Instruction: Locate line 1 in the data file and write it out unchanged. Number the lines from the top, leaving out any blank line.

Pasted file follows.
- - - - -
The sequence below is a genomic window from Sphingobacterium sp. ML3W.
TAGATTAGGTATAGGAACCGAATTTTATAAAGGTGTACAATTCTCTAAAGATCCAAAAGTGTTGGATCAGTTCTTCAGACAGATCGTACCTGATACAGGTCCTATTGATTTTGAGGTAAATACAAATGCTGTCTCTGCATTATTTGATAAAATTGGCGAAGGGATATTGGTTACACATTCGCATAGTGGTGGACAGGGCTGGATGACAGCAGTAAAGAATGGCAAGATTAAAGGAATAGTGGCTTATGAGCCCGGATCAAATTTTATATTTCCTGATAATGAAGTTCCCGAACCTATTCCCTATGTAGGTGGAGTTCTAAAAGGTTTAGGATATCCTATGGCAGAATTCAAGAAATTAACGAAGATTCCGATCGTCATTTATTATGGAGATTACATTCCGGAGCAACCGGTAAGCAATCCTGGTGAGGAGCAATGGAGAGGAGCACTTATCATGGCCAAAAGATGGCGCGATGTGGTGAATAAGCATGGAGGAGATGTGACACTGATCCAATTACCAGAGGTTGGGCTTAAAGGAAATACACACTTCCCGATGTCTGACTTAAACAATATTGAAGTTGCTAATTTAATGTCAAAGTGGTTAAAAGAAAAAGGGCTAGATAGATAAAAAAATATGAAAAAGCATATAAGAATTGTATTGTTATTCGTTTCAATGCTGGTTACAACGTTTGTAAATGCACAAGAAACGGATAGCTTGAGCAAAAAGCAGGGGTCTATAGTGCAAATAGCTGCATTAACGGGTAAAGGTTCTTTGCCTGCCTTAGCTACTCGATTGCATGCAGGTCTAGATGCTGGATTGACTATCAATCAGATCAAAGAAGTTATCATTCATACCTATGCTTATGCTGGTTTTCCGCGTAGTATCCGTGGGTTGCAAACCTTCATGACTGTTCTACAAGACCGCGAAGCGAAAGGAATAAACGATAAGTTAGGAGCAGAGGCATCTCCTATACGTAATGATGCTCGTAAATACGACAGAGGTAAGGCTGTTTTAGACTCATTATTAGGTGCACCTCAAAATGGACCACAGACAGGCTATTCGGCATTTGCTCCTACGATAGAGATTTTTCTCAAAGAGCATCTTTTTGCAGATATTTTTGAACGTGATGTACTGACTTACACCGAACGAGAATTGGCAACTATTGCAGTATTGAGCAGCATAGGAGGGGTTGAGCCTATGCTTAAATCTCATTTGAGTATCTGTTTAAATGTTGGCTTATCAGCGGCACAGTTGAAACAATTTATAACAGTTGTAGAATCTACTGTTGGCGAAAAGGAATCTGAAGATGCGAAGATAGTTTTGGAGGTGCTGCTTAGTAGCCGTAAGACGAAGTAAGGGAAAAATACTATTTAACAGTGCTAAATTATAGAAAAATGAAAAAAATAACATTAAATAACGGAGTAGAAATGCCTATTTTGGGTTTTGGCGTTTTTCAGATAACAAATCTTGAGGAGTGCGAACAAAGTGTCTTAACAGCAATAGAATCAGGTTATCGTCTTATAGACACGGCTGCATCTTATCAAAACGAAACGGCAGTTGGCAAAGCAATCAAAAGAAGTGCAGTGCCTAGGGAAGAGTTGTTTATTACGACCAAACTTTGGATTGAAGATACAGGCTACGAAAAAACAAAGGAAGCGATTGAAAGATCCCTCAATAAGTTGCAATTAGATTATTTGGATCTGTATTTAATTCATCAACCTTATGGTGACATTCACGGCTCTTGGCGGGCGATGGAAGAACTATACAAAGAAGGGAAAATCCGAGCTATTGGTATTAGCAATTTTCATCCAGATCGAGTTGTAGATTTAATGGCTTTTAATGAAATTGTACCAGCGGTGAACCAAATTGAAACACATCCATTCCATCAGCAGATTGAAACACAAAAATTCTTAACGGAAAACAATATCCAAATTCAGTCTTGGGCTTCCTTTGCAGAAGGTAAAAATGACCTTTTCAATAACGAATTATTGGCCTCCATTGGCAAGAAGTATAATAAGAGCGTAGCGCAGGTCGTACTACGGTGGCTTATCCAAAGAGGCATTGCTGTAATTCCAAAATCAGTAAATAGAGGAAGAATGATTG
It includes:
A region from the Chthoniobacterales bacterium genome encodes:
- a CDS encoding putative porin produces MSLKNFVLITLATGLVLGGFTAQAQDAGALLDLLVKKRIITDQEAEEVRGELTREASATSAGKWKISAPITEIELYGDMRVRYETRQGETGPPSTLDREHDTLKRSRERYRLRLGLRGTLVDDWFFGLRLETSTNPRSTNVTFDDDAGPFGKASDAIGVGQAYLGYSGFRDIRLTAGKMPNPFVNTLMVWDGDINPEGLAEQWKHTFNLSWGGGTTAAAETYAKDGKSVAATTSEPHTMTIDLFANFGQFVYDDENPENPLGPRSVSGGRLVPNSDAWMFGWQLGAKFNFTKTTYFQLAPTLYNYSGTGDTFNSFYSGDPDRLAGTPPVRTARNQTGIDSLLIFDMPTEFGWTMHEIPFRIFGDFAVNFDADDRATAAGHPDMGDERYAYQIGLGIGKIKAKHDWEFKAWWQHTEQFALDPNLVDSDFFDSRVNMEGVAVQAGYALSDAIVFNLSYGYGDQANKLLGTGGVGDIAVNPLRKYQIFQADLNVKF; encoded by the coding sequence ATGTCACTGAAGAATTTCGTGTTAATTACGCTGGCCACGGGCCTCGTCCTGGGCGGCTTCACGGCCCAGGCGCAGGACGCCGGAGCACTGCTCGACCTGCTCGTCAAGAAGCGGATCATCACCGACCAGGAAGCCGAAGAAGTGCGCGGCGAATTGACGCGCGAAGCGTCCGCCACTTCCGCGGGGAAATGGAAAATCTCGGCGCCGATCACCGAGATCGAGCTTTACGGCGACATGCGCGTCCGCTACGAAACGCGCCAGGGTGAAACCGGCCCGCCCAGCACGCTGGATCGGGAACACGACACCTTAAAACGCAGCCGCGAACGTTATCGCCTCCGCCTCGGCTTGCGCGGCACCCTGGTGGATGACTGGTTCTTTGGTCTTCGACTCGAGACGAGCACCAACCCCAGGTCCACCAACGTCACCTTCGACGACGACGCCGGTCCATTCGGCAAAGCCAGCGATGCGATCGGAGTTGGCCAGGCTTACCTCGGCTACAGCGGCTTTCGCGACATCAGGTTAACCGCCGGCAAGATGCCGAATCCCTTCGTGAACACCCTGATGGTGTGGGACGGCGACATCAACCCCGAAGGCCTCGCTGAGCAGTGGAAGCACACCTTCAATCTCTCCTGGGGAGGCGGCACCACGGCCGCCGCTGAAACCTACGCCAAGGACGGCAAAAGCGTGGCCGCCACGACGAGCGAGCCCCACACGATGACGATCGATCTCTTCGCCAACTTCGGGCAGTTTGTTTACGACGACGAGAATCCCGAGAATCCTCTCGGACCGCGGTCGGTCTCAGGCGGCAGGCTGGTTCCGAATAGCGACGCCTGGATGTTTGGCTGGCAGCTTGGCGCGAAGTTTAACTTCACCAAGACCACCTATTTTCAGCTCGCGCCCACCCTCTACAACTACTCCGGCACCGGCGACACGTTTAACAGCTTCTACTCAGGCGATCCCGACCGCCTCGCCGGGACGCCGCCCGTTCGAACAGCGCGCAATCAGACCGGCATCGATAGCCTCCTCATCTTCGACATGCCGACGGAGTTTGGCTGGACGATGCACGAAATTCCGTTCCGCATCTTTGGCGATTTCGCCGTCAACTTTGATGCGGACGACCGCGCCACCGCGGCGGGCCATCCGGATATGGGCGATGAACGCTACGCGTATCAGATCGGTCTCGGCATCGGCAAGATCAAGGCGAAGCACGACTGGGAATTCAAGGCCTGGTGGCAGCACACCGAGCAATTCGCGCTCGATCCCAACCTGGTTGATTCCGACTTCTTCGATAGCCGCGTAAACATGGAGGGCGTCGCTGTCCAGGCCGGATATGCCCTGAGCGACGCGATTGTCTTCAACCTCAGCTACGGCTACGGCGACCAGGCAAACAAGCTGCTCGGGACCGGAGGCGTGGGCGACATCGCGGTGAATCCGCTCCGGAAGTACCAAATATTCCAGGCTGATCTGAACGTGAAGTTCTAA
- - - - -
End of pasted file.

The sequence below is a genomic window from Sphingobacterium sp. ML3W.